I bought one-hundred manuscript boxes (yes, really, 100) and put them ALL together. They used to come flattened back in the Dark Ages. And just to get it out of the way, I finished them all—because, of course, I knew I would need every bloody one. So there they were, all stacked in my office/playroom wall, with my desk/old dining room table surrounded by Lego’s and Playskool toys—and, of course, children, who occasionally enjoyed knocking them all down. I mean, who can pass that up? It’s like sandcastles or houses of cards. That’s what they were really made for, to knock them all down. Right?

But here’s the best part and I’ll give you the short version: I printed off three chapters I liked best (WRONG, you’re supposed to send the first three chapters), and then sent them to ten agents and hired the first one who called (WRONG, you’re supposed to be patient, wait, and choose the best). So my first agent (Surprise! There were others) asked who I wished to submit to, and I figured, hey, why not? Let’s start at the tippity-top and get turned down by my entire Wish List before settling. Of course, I chose Avon Books, then owned by William Morrow Publishing, and, somehow, despite having done everything completely wrong, Editor Maggie Lichota called, and I said yes. That was thirty years ago next year (November of 1989). And that book was Angel of Fire, published in 1992.

I can’t say I never feel like a fraud anymore, because that’s just not true. The difference is that, after thirty plus books (and counting), and a precious lot of loyal readers, I figure that maybe I don’t suck. But it still feels too easy, because I’m doing what I love, and there’s nothing in the world I’d rather be doing. 

I was fortunate through my early years in the industry, in that I had a great editor (Lyssa Keusch, who inherited me after Maggie left Avon) who believed in me. She encouraged me to write the stories I was on fire for, and if there’s one piece of advice I have for aspiring writers, it is: Write what you love. And, be ready to persevere. Truly, though I wasn’t tested through first-sale rejections, the industry has a way of testing our resolve. The good news is that there’s never been a better time to be a writer, or a reader, with so many fresh reads. And, in that vein, I hope you’ll enjoy A Winter’s Rose—a bit of a departure for me.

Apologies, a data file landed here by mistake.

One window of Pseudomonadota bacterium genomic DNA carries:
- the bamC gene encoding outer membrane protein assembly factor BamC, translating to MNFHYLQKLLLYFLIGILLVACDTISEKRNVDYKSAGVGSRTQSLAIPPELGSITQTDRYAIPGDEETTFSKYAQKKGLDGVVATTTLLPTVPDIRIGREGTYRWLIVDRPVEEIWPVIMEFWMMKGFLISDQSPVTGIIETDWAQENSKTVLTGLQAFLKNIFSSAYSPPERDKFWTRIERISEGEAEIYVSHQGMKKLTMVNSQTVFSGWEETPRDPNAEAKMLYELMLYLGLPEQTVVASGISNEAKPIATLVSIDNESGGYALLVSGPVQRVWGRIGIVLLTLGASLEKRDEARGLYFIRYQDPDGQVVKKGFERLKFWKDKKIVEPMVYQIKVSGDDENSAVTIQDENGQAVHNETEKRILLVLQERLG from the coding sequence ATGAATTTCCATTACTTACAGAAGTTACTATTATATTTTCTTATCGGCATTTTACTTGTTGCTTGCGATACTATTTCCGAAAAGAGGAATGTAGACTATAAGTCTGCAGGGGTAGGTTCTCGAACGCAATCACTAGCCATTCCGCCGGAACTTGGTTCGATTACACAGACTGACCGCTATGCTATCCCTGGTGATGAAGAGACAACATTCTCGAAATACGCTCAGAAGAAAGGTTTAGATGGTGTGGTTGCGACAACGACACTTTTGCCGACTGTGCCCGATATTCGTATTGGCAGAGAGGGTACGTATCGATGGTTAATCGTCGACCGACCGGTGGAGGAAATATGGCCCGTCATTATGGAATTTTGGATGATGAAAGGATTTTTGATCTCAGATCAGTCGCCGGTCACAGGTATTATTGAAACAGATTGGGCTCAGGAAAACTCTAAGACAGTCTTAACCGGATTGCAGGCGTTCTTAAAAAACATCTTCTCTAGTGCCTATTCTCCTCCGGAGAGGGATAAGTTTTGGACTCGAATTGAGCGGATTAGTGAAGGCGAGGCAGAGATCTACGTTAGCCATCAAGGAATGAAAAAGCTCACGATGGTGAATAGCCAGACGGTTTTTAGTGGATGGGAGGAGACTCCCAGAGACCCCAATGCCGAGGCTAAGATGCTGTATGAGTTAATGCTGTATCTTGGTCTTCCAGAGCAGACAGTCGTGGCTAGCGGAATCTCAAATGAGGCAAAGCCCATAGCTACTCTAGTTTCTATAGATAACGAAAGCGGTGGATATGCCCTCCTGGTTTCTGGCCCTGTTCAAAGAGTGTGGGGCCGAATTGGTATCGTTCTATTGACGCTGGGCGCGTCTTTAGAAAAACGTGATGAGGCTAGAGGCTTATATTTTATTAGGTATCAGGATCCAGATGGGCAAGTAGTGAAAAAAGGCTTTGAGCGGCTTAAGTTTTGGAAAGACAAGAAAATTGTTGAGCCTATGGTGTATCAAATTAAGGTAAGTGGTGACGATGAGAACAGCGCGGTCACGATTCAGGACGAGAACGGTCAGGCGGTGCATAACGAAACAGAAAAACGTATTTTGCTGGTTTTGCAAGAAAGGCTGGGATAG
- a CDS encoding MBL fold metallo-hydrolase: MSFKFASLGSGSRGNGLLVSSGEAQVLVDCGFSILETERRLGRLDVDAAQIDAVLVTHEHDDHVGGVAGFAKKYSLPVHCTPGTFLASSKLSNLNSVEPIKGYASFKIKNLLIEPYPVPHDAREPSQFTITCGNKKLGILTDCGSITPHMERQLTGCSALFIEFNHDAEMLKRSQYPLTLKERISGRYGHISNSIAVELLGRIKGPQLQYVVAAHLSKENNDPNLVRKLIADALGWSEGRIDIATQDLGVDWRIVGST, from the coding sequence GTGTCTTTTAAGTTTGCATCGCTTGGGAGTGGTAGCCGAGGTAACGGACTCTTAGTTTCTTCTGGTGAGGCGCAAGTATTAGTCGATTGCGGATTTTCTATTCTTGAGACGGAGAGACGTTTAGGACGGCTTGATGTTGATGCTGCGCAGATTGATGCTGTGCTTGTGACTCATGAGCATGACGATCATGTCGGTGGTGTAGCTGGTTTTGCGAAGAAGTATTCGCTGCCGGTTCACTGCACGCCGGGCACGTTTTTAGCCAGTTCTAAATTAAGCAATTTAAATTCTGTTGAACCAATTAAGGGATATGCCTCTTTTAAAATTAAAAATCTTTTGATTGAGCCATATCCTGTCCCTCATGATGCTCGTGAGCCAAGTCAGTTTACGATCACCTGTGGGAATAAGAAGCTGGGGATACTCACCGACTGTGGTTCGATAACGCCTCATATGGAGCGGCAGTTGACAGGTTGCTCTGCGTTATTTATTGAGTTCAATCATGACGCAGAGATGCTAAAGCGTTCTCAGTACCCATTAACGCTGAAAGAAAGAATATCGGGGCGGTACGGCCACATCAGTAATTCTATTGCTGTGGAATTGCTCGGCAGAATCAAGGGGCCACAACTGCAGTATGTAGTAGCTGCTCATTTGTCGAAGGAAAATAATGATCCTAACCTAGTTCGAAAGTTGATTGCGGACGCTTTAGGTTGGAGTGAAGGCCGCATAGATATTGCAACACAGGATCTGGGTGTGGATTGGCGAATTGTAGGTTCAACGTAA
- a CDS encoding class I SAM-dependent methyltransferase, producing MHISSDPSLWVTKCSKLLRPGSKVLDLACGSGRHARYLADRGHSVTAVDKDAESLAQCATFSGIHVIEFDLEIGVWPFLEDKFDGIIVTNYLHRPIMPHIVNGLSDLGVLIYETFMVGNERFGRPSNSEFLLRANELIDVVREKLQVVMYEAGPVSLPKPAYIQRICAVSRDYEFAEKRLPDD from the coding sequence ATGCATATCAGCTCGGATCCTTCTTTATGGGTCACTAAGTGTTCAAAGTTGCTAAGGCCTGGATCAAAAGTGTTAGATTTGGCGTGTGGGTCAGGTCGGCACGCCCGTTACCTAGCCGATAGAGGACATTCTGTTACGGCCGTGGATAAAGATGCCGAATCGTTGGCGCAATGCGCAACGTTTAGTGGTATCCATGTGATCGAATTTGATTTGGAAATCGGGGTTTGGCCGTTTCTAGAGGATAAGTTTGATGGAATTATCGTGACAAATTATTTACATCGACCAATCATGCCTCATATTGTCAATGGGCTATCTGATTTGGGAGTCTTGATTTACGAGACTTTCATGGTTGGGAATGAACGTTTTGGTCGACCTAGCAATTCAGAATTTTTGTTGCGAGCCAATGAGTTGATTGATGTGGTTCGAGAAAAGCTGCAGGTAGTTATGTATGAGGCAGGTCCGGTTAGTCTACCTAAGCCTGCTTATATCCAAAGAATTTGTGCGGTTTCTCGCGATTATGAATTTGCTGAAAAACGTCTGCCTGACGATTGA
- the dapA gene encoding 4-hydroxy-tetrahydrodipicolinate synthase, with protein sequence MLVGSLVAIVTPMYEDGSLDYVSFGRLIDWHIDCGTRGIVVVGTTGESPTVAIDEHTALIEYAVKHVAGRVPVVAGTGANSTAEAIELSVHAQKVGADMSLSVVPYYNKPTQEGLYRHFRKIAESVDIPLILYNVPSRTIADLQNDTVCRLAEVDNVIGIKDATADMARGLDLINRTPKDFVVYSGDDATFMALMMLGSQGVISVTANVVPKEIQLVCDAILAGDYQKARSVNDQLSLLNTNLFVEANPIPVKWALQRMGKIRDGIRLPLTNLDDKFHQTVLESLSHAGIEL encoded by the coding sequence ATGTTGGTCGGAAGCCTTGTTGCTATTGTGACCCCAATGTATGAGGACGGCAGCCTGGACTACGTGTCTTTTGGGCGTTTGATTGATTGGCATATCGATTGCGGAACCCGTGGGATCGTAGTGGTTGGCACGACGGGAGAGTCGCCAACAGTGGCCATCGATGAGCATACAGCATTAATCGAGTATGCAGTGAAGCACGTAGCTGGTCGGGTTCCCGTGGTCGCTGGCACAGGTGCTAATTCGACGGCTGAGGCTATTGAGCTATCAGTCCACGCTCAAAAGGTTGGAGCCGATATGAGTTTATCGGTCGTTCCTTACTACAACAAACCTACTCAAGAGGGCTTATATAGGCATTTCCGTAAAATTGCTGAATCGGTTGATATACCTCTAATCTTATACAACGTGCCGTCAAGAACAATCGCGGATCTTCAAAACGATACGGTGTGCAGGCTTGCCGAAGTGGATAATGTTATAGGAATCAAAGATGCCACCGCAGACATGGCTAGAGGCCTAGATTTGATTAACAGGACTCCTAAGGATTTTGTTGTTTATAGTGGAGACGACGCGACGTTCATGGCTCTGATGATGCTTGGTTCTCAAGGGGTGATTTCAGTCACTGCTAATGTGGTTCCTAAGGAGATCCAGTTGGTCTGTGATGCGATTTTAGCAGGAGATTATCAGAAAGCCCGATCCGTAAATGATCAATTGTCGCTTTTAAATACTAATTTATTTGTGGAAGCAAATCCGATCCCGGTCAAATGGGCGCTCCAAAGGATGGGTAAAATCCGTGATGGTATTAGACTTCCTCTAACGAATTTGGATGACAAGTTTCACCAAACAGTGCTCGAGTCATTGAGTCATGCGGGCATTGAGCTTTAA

Happy Holidays, my dear friends!

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Happy New Year!

Happy New Year’s, friends! Just a few quick updates. First of all, as you can see, the website has a new look for 2019! Yeah! Let’s ring in the new year in style! This is the first time in my entire 30-year career that I’ve ever had a New Year’s Eve book baby. A Winter’s Rose releases at midnight on December 30. And this is the last opportunity to take advantage of the preorder discount and save $1. Also, for those of you who prefer print; the paperback for A Winter’s Rose is available for purchase (surprise!). I just sent out a newsletter chock full of gifts for subscribers, but here’s a chance to win a signed paperback of A Winter’s Rose. Good luck! For those who have already purchased A Winter’s Rose and who are taking it to the top of the charts, my sincerest thanks.

Get your preorder Discount while you can…

Buy links for A Winter’s Rose Apple Books | B&N Press | Google | Kindle | Kobo